December 22nd, 2010 — 12:57pm
Blizzard, creator of the popular online game World of Warcraft (WoW), recently suffered a setback in its litigation against MDY Industries, which sells Glider – a software “bot” that automatically plays some of the early levels of the game. The Ninth Circuit reversed a $6.5 million judgment for Blizzard, finding no liability for secondary copyright infringement. A party may be liable for secondary infringement if it either (1) intentionally induced another person’s direct infringement (known as “contributory infringement”) or (2) had the right and ability to control another’s infringing activities and derived a financial benefit from those activities (known as “vicarious infringement”). In either case, direct infringement must be established before secondary liability can attach.
The decision was a mixed bag of good news and bad news for the parties – as well as their customers. Although the court exonerated MDY for copyright infringement, it found the “bot” maker liable for violations of the Digital Millennium Copyright Act (DMCA). In addition, the court ordered a trial on Blizzard’s claim that MDY tortiously interfered with Blizzard’s user agreements. While WoW players may be happy with the ruling that license and ToU violations do not necessarily constitute copyright infringement, they might be surprised to learn they do not actually own their copies of the WoW software program, according to the court’s decision.
WoW Users Do Not “Own” Their Software:
Before determining whether Glider users committed copyright infringement, the court had to ascertain whether they were “owners” or “licensees” of the WoW software. Continue reading »
Comments Off | Case Law, Copyright, Gaming, Software
December 17th, 2010 — 1:25pm
The recent decisions by two museums to take down controversial artworks may have a lasting effect on future art exhibits.
On November 30, 2010, the Smithsonian Institution removed a video art installation entitled A Fire in My Belly by the late David Wojnarowicz from an exhibit at the National Portrait Gallery purportedly after receiving complaints from conservative leaders. Wojnarowicz, who died of AIDS in 1992, made the video in the 1980s to depict the suffering of an AIDS patient. His work was removed from the National Portrait Gallery’s highly-acclaimed show entitled “Hide/Seek: Difference and Desire in American Portraiture,” which explores homosexual themes in American art. Continue reading »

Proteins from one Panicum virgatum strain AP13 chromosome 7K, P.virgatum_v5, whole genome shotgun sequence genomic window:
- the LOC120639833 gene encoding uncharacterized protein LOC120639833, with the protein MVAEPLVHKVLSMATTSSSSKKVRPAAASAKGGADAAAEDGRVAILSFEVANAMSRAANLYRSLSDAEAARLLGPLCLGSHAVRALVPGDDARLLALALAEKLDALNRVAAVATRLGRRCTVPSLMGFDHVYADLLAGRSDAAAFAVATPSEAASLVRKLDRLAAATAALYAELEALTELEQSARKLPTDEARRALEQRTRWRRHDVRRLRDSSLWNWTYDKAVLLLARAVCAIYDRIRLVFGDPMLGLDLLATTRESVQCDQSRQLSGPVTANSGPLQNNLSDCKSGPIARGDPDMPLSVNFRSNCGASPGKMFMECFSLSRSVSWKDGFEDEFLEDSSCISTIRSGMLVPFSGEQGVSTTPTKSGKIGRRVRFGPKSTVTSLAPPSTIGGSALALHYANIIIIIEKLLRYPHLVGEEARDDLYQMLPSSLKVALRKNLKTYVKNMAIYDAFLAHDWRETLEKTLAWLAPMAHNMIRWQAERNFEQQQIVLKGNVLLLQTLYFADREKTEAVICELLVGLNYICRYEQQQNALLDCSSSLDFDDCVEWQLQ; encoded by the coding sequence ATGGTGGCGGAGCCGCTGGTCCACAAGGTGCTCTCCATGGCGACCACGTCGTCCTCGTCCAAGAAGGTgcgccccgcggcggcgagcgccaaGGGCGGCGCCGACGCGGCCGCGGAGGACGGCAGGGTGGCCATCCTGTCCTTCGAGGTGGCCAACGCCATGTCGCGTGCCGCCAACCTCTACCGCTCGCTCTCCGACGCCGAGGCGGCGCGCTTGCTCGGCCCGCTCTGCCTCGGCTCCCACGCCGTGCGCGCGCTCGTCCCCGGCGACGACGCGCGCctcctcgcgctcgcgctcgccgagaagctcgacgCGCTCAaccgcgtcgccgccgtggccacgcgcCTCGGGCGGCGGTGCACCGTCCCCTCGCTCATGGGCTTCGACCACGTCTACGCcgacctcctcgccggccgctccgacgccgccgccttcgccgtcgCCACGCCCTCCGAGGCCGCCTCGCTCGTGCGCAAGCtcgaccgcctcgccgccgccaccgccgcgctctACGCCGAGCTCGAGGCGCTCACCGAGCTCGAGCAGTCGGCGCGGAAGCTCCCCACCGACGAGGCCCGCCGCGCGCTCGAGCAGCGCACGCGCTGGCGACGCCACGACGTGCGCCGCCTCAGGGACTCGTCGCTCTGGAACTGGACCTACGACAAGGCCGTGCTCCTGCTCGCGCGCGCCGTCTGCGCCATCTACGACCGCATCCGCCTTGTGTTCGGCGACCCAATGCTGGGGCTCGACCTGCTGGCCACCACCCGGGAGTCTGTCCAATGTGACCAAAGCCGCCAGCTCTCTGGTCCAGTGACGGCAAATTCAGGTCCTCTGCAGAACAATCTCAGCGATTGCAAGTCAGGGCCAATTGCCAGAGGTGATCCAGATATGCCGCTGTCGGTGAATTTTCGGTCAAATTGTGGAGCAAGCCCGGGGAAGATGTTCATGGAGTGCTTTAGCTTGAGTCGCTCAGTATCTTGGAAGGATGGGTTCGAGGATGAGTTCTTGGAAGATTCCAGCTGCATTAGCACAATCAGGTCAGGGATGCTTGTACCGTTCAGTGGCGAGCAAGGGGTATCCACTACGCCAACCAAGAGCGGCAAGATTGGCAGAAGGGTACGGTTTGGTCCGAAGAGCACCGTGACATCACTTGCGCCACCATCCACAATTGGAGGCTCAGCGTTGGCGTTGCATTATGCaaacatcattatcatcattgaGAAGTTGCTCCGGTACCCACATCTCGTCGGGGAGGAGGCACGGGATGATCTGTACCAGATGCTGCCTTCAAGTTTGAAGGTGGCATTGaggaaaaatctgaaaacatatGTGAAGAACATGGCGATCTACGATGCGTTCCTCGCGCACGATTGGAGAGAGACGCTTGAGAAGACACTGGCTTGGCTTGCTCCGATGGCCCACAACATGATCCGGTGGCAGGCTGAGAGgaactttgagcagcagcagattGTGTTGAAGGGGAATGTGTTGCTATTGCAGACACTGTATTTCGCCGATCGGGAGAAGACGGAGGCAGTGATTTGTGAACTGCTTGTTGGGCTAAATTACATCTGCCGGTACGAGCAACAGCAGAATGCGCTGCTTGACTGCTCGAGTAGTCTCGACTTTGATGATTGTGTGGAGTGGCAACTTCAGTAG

Comments Off | Art, Case Law, First Amendment
December 10th, 2010 — 11:24am
Photo: Metropolitan Museum of Art
A recent suit involving a Paul Cézanne painting raises questions about what responsibilities art museums have in investigating the provenance of works during their acquisitions process.
On Tuesday, Pierre Konowaloff, a French engineer, commenced an action in federal court in Manhattan against the Metropolitan Museum of Art. The suit alleges that Madame Cézanne in the Conservatory (1891) was stolen from his great grandfather, Ivan Morozov, in 1918 following the Bolshevik takeover of Russia. He claims that the Met, which obtained the work in 1960, failed to properly investigate the provenance of the work during its acquisition process and must return the work to him. Continue reading »
Comments Off | Art, Case Law, Complaints
December 3rd, 2010 — 2:43pm
Let’s pause for a moment in our reporting of current developments in entertainment law to pay homage to Leslie Nielsen, who died this past weekend. People who are not obsessed with issues like fair use and parody (i.e., normal people), know Mr. Nielsen as an actor who transitioned from serious roles in motion picture and television dramas to become one of the leading comedic actors of our time. Nielsen played the consummate straight man in comedies such as the classic Airplane! and the Naked Gun series of films.
But intellectual property lawyers see Nielsen in another role – his role at the center of two of the leading cases in the not very crowded field of copyright infringement litigations in advertising where defendants successfully asserted parody as a defense. Continue reading »
Comments Off | Copyright, Parody
December 2nd, 2010 — 1:59pm
On November 22, 2010, Judge Colleen McMahon of the United States District Court for the Southern District of New York issued a decision that could ultimately affect the ownership of some of the world’s most treasured comic book superheroes, including The Fantastic Four, The X-Men, Iron Man, Spider-Man, The Incredible Hulk, Thor and The Avengers.
At issue is whether 45 copyright termination notices issued by the four children of famed comic book author Jack Kirby were valid in light of Marvel’s claim that the copyrights were created as a work-for-hire. Last month, the court refused to dismiss the Kirbys’ termination claim. Given the value of the property at issue, prior case law addressing similar claims by comic book authors and a compelling story by the Kirby family, this is definitely a lawsuit worth following. Continue reading »
Comments Off | Case Law, Copyright